The speed at which hackers can take advantage of vulnerabilities that expose global systems and CyberDefensePart1.jpg data is unprecedented. Almost daily, reports of cyberattacks on global companies and governmental organizations have prompted executives to review their cybersecurity policies and plans. Risks to information, privacy, reputation and business continuity are rising rapidly, yet not all companies have holistic strategies for preventing an attack or responding to reduce the damage. Establishing a cyber defense strategy from the inside out with careful planning is critical to minimizing risk and preparing for a security event.

Ransomware―malware that locks entire systems until a bitcoin ransom is paid―continues to cause losses of enormous swaths of sensitive consumer data and long periods of business downtime for many organizations. When a ransomware attack occurs, other costs like reputational harm, forensic investigation, restoration and deletion of hostage data and systems, can put long-term pressures on business. Initial 2017 cost estimates of $5 billion have likely been exceeded by recent high-profile hacks.1

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Companies are realizing that technology that protects the perimeter, like firewalls, can’t be the only defense against cyberattack. A strategy for protecting data from the inside out by establishing regular routines and policies for managing both technology and content is crucial. The recommendation to take a holistic view of cybersecurity is not brand new, but many companies have not fully embraced the approach and have experienced attacks or now face serious risks. The United States Federal Bureau of Investigation released a series of recommendations that help protect systems and information from ransomware attacks. Their first suggestion is to establish a Change Management plan to make employees aware of their role, as outlined in “5 Step Organizational Change Management Process for Cyber Security Threats.”

Companies should create a plan to systematize Cyber Defense and Ransomware prevention into their policies, processes and IT protocols. Before embarking on a these recommendations, it is key to put a Cyber Defense Governance Plan in place to define roles and responsibilities. It is also helpful to start by performing sensitive data audit to identify the systems containing the most at-risk, sensitive or mission critical data. The FBI’s recommendations are to2:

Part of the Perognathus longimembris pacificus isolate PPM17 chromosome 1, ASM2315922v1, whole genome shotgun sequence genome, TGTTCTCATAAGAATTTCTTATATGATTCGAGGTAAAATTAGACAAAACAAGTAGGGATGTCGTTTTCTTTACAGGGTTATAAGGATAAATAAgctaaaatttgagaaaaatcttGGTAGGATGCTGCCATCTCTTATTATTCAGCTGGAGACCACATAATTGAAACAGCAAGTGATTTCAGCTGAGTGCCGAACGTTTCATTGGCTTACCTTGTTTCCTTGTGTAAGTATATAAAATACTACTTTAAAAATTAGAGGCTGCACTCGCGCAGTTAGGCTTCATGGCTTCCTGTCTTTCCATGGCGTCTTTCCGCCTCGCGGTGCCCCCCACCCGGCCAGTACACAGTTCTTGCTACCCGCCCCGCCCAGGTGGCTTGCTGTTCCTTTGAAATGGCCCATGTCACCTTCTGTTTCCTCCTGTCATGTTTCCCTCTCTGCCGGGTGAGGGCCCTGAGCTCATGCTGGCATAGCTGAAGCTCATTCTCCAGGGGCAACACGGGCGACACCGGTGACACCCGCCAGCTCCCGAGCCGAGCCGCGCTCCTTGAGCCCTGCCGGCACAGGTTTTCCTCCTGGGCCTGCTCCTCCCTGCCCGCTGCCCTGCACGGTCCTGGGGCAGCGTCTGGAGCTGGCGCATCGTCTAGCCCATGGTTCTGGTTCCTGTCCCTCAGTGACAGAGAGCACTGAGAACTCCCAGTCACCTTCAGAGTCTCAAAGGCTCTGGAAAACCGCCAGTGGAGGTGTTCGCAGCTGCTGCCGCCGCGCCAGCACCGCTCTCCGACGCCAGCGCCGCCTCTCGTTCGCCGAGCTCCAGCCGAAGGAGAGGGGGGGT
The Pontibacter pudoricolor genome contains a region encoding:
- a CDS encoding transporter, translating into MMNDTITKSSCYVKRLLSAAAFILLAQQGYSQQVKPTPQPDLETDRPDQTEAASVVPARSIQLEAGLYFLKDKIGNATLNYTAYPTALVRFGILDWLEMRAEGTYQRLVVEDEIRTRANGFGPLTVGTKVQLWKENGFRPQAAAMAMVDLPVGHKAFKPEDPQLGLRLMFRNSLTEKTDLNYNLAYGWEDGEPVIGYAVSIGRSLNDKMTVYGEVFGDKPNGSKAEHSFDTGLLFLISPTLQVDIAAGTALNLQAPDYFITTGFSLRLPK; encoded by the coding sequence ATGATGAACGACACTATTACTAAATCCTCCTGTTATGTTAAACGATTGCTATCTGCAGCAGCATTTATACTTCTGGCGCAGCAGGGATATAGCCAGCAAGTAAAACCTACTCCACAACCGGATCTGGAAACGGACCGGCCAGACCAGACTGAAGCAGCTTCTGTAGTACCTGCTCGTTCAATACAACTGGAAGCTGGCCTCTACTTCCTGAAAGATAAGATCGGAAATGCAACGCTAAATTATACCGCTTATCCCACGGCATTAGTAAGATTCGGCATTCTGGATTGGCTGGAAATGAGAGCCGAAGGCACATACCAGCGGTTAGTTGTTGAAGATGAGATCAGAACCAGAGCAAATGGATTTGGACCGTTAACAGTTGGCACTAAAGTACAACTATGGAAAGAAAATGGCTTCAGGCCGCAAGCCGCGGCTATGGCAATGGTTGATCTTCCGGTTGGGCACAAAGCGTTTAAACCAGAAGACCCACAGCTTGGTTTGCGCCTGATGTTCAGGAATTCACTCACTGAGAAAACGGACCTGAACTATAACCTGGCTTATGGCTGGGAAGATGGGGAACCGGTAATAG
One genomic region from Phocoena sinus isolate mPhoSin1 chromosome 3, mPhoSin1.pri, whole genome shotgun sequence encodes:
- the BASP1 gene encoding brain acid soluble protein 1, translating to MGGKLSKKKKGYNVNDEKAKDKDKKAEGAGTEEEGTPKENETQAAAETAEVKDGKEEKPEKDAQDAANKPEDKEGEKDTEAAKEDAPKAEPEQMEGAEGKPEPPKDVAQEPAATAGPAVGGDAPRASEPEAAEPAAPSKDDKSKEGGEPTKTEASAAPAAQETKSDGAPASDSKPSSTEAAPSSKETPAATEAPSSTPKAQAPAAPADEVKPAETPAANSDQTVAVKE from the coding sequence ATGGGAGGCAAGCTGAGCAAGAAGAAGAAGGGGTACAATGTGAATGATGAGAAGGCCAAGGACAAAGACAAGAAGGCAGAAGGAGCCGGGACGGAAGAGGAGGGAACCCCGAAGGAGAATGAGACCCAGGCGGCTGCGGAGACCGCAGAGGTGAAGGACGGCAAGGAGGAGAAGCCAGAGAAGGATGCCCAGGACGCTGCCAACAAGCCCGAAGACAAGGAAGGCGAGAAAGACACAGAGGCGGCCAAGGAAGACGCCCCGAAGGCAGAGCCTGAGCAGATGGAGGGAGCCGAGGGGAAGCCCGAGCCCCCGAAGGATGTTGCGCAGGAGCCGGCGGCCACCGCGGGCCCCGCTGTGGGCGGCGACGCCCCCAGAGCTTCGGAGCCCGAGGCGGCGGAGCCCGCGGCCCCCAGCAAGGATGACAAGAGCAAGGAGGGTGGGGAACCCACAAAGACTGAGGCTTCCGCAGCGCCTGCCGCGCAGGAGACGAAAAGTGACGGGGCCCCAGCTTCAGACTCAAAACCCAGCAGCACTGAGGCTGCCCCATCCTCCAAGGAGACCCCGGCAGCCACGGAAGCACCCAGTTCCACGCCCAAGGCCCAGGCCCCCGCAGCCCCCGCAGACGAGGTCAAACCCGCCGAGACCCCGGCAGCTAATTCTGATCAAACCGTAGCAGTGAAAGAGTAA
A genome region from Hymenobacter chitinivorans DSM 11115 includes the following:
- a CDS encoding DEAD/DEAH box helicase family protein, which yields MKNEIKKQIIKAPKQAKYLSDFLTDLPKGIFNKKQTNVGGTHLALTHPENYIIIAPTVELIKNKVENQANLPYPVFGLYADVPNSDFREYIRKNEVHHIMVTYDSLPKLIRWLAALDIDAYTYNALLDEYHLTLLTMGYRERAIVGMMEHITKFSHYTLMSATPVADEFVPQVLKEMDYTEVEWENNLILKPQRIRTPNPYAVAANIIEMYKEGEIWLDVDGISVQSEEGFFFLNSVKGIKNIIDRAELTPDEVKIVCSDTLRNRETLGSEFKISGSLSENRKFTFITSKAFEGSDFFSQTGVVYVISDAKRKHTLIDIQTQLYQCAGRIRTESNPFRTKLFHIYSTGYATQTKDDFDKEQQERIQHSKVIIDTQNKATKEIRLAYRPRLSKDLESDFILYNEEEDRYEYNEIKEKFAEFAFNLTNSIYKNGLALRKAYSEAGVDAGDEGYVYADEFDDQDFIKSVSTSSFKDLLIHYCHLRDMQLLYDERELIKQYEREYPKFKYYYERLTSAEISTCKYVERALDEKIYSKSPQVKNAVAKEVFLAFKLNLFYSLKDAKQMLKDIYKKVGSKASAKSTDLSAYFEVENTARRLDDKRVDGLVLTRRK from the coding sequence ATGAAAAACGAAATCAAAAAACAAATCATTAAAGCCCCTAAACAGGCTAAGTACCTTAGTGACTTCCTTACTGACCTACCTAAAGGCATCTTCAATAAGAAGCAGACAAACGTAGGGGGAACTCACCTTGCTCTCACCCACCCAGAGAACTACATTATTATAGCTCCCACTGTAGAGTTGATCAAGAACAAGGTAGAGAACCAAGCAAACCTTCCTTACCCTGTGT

• Establish a patch response protocol and implement patches on operating systems, software, and firmware on all digital devices (which may be made easier through a centralized patch management system).
  • Ensure antivirus and anti-malware solutions are set to automatically update and conduct regular scans.
  • Manage the use of privileged accounts—no users should be assigned administrative access unless absolutely needed, and only use administrator accounts when necessary.
  • Configure access controls, including file, directory, and network share permissions appropriately. If users only need read specific information, they don’t need write-access to those files or directories.
  • Disable macro scripts from office files transmitted over e-mail.
  • Implement software restriction policies or other controls to prevent programs from executing from common ransomware locations (e.g., temporary folders supporting popular Internet browsers, compression/decompression programs).
  • Back up data regularly and verify the integrity of those backups regularly
  • Secure your backups. Make sure they aren’t connected to the computers and networks they are backing up.

Also Read: Facilitating a Lessons Learned Session after a Cyber-attack

While these recommendations seem basic, implementing them across a geographically diverse organization can be complex and takes constant monitoring and planning. In addition, all divisions of the company should understand the risks of enabling or implementing applications or technologies connected to the network but not managed by a central IT governance plan.

In Part 2, we will talk about creating contingency plans to respond to the damage caused by a cyberattack.


1 Morgan, Steve. “Top 5 cybersecurity facts, figures and statistics for 2017,” Cybersecurity Business Report (blog), June 15, 2017,

2 “Cybercrime,” What We Investigate (blog),